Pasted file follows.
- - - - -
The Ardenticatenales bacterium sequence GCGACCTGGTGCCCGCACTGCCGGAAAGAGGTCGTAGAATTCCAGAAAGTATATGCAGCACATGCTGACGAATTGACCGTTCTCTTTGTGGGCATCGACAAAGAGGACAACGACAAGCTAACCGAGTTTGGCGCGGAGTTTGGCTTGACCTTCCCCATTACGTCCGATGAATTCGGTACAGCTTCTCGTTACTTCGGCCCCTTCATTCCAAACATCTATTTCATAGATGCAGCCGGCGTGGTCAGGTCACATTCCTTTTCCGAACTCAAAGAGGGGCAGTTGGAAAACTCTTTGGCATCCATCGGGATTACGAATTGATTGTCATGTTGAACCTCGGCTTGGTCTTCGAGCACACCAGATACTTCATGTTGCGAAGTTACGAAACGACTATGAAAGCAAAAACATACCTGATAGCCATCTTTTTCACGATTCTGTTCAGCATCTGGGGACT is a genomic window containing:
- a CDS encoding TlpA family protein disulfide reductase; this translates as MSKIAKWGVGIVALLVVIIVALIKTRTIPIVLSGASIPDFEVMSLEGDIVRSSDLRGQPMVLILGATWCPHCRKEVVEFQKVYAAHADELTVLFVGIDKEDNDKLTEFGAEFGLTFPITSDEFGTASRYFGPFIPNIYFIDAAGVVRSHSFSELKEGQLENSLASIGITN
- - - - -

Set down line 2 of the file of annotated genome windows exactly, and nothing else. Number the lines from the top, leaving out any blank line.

- a CDS encoding TlpA family protein disulfide reductase; this translates as MSKIAKWGVGIVALLVVIIVALIKTRTIPIVLSGASIPDFEVMSLEGDIVRSSDLRGQPMVLILGATWCPHCRKEVVEFQKVYAAHADELTVLFVGIDKEDNDKLTEFGAEFGLTFPITSDEFGTASRYFGPFIPNIYFIDAAGVVRSHSFSELKEGQLENSLASIGITN